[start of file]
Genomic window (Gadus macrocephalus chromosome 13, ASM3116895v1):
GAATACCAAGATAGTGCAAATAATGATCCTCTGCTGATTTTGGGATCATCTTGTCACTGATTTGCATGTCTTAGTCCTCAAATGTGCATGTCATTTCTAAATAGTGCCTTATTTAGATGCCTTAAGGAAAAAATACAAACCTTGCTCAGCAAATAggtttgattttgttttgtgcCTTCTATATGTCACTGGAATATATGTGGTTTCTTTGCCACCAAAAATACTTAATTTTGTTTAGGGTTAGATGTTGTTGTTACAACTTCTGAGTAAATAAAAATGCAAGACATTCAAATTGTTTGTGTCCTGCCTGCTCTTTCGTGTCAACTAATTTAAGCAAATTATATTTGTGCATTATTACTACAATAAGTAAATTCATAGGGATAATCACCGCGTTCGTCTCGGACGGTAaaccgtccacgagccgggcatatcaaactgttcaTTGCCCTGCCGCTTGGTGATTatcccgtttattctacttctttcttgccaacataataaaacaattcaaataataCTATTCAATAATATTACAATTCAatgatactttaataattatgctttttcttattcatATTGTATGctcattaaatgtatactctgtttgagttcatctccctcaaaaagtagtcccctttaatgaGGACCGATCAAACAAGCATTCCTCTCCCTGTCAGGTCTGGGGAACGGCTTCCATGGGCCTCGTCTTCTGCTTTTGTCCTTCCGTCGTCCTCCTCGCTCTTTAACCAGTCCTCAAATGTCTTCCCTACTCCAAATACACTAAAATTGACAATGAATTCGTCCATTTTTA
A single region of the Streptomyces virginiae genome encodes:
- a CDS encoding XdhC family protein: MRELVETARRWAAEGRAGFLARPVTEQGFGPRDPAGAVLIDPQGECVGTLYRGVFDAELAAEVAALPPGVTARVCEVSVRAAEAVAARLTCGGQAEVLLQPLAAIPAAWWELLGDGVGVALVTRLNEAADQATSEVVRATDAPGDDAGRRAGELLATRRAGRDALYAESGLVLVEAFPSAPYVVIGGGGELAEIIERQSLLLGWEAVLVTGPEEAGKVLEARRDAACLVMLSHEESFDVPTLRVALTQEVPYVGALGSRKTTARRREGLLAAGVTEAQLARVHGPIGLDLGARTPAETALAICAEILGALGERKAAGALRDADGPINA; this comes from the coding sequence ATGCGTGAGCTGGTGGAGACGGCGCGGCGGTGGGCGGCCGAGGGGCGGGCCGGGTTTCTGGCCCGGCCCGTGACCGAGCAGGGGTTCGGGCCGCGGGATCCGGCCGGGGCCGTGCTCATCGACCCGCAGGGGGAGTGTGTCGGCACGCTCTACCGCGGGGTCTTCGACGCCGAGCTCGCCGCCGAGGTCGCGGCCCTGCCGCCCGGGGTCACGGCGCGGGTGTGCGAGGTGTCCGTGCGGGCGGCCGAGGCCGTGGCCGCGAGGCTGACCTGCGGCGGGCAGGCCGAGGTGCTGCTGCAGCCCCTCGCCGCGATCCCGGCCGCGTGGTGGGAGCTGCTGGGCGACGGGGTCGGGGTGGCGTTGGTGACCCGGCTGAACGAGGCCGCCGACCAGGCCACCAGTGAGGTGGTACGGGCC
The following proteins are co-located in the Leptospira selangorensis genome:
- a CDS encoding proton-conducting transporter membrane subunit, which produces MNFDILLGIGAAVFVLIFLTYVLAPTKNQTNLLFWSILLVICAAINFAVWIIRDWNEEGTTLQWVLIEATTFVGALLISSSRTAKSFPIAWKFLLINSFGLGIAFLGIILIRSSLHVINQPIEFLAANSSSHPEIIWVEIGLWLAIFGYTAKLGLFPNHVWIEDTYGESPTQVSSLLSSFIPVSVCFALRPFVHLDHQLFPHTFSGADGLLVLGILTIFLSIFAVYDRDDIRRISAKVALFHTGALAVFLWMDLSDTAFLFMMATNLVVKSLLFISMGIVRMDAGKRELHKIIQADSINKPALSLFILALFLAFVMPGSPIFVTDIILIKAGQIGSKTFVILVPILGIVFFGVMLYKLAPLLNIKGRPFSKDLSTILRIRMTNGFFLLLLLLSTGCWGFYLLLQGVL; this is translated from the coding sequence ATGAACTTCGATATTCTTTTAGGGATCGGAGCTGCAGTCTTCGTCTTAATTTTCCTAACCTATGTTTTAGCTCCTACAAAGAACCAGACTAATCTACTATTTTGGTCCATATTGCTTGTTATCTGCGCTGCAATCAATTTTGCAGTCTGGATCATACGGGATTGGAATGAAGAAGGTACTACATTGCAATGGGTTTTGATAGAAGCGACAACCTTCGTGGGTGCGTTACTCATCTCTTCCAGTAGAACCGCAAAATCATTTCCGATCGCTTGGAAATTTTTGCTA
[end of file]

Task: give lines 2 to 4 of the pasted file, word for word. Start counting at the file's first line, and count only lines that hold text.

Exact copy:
GAATACCAAGATAGTGCAAATAATGATCCTCTGCTGATTTTGGGATCATCTTGTCACTGATTTGCATGTCTTAGTCCTCAAATGTGCATGTCATTTCTAAATAGTGCCTTATTTAGATGCCTTAAGGAAAAAATACAAACCTTGCTCAGCAAATAggtttgattttgttttgtgcCTTCTATATGTCACTGGAATATATGTGGTTTCTTTGCCACCAAAAATACTTAATTTTGTTTAGGGTTAGATGTTGTTGTTACAACTTCTGAGTAAATAAAAATGCAAGACATTCAAATTGTTTGTGTCCTGCCTGCTCTTTCGTGTCAACTAATTTAAGCAAATTATATTTGTGCATTATTACTACAATAAGTAAATTCATAGGGATAATCACCGCGTTCGTCTCGGACGGTAaaccgtccacgagccgggcatatcaaactgttcaTTGCCCTGCCGCTTGGTGATTatcccgtttattctacttctttcttgccaacataataaaacaattcaaataataCTATTCAATAATATTACAATTCAatgatactttaataattatgctttttcttattcatATTGTATGctcattaaatgtatactctgtttgagttcatctccctcaaaaagtagtcccctttaatgaGGACCGATCAAACAAGCATTCCTCTCCCTGTCAGGTCTGGGGAACGGCTTCCATGGGCCTCGTCTTCTGCTTTTGTCCTTCCGTCGTCCTCCTCGCTCTTTAACCAGTCCTCAAATGTCTTCCCTACTCCAAATACACTAAAATTGACAATGAATTCGTCCATTTTTA
A single region of the Streptomyces virginiae genome encodes:
- a CDS encoding XdhC family protein: MRELVETARRWAAEGRAGFLARPVTEQGFGPRDPAGAVLIDPQGECVGTLYRGVFDAELAAEVAALPPGVTARVCEVSVRAAEAVAARLTCGGQAEVLLQPLAAIPAAWWELLGDGVGVALVTRLNEAADQATSEVVRATDAPGDDAGRRAGELLATRRAGRDALYAESGLVLVEAFPSAPYVVIGGGGELAEIIERQSLLLGWEAVLVTGPEEAGKVLEARRDAACLVMLSHEESFDVPTLRVALTQEVPYVGALGSRKTTARRREGLLAAGVTEAQLARVHGPIGLDLGARTPAETALAICAEILGALGERKAAGALRDADGPINA; this comes from the coding sequence ATGCGTGAGCTGGTGGAGACGGCGCGGCGGTGGGCGGCCGAGGGGCGGGCCGGGTTTCTGGCCCGGCCCGTGACCGAGCAGGGGTTCGGGCCGCGGGATCCGGCCGGGGCCGTGCTCATCGACCCGCAGGGGGAGTGTGTCGGCACGCTCTACCGCGGGGTCTTCGACGCCGAGCTCGCCGCCGAGGTCGCGGCCCTGCCGCCCGGGGTCACGGCGCGGGTGTGCGAGGTGTCCGTGCGGGCGGCCGAGGCCGTGGCCGCGAGGCTGACCTGCGGCGGGCAGGCCGAGGTGCTGCTGCAGCCCCTCGCCGCGATCCCGGCCGCGTGGTGGGAGCTGCTGGGCGACGGGGTCGGGGTGGCGTTGGTGACCCGGCTGAACGAGGCCGCCGACCAGGCCACCAGTGAGGTGGTACGGGCC